Tuesday, 9 July 2013


Hoping to claw back some semblance of control as the Falkirk debacle unfolds, Ed Miliband has launched  a "reform" of trade union levies going into the Labour Party.

Whilst the aim of "opting-in" is entirely laudable, and to a certain degree already operates in practice within UNISON, a key statistic not widely reported in the media is that over 360,000 UNITE members do not pay the political levy to Labour.

Other Trade Unions correctly take the view that their political fund should be used to fund campaigns of candidates of various political parties - for example the Fire Brigades Union who have funded campaigns of the last two parliamentary elections campaigns I have been involved in.  The RMT similarly fund campaigns in this way, both unions choosing to support candidates who have a track record in supporting fairness at work.

The problem,( depending on your point of view), is that explicitly funding a candidate of a political party other than that of the Labour party results in that trade union being expelled by Labour.

I am prepared to wager that the above scenario will remain the case in this so-called Labour reform.

UNITE have a point when they criticise their arch-nemesis Progress for indulging in the same sort of candidate fixing that they are accused of in the Falkirk case. Actually, a glance at any Left labour blogs can provide chapter and verse on the inglorious history of New Labour fixing to purge any candidates with anything other than strict adherence to centre right orthodoxies. Ironic that Falkirk is the seat under the spotlight as the deliberate exclusion of Denis Canavan in the run up to 1999 is the prime example of this so the double think airbrushing of history that the current leadership are hoping to achieve.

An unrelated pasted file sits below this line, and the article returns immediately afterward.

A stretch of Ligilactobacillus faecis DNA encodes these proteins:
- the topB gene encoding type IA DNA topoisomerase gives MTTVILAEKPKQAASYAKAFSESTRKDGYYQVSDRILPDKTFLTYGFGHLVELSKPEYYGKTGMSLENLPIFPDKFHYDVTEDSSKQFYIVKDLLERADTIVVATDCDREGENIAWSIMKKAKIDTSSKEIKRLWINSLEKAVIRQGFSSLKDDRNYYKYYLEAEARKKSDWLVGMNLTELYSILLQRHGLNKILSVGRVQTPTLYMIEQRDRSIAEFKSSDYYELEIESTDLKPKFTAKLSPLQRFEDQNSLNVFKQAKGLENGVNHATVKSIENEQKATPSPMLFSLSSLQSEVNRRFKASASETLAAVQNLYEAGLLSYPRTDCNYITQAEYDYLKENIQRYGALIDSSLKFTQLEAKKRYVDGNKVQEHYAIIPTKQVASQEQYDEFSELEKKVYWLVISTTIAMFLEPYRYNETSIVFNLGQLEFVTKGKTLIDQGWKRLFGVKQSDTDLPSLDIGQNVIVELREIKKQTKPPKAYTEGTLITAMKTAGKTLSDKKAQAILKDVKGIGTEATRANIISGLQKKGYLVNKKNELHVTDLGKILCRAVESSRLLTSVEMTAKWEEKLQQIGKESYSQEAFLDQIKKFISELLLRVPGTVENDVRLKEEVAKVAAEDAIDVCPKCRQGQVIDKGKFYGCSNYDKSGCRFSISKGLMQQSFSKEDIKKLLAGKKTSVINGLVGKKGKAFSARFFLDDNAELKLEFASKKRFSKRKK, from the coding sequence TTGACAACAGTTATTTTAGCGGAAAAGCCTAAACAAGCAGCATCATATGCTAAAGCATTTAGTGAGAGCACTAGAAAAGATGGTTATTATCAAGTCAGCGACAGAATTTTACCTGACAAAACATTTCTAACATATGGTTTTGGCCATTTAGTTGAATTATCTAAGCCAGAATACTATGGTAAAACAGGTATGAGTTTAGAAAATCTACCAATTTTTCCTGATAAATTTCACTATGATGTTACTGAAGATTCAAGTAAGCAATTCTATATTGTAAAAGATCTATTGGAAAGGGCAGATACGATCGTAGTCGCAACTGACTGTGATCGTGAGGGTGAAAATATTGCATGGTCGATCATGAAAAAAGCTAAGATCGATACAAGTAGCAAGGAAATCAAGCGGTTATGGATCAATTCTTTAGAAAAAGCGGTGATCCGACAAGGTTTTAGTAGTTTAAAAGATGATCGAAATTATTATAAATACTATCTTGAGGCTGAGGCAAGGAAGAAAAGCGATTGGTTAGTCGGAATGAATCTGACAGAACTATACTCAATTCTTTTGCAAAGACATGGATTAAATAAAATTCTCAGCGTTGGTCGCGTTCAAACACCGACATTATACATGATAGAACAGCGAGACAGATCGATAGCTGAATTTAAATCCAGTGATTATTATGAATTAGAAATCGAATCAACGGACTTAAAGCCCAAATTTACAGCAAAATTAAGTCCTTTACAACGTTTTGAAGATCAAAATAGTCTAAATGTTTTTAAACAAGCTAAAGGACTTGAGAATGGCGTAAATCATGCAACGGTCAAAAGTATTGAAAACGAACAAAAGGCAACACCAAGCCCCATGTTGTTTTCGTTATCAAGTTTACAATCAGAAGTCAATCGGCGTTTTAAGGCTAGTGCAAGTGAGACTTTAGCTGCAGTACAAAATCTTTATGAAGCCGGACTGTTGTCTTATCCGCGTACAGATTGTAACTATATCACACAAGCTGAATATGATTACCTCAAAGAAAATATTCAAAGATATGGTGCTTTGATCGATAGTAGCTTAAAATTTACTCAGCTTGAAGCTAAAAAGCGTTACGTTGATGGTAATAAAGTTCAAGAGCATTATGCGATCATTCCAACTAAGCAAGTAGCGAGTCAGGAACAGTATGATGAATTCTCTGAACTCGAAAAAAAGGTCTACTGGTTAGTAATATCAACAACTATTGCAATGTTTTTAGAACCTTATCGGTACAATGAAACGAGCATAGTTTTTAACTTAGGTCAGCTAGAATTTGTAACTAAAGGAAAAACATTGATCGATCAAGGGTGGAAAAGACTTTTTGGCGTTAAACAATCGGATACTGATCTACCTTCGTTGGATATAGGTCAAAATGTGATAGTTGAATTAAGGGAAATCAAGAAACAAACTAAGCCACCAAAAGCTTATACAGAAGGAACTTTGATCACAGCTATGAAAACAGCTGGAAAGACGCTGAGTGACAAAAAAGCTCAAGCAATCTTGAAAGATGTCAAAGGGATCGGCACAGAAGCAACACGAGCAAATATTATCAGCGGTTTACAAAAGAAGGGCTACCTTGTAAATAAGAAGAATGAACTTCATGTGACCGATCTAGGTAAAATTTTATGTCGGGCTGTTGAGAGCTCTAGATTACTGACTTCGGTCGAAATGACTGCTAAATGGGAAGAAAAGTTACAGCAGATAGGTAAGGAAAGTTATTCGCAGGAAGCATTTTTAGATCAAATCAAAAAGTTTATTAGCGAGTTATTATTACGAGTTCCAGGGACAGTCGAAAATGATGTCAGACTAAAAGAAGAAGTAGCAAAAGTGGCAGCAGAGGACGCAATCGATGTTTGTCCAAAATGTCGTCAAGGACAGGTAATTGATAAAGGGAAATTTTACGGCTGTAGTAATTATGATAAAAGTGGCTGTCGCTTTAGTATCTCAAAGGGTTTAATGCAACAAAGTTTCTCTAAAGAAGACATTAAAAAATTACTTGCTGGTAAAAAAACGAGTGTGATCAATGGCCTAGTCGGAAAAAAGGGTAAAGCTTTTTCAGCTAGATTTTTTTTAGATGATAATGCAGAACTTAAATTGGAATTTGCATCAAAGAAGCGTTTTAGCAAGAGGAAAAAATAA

All of which leads to the following conclusions;

Firstly with New Labour, supporters of austerity, taking a similar path to the Tory-led Government, why shouldn't trade unions, in this age of multi-party politics not fund campaigns of those seeking political office whose views and values are sympathetic to the Trade Union Movement - SNP, Plaid Cymru, the various Socialist Parties, and indeed Labour candidates. It's tempting to label those as "what's left of the left" in the Labour party, but it's simplistic and trite to label those who support  workers rights, decent working conditions and fair pay as "Left" - but let's leave challenging the language of the right wing media for another day.

Secondly, if candidate fixing is ok for Progress and not the Trade Unions, what legitimate voice and role remains for the trade union movement in todays British Labour Party?

Thirdly, if this is a step to reduce trade union influence (openly admitted by the leadership) then surely it is time for unions to look elsewhere? Members may wonder what precisely their hard earned subs are going toward if unions will carry less influence than a think tank or lobbying firm when looking to advance their cause of protecting jobs and conditions ?

Surely now, more than ever, it is time for trade unions to ditch New Labour.

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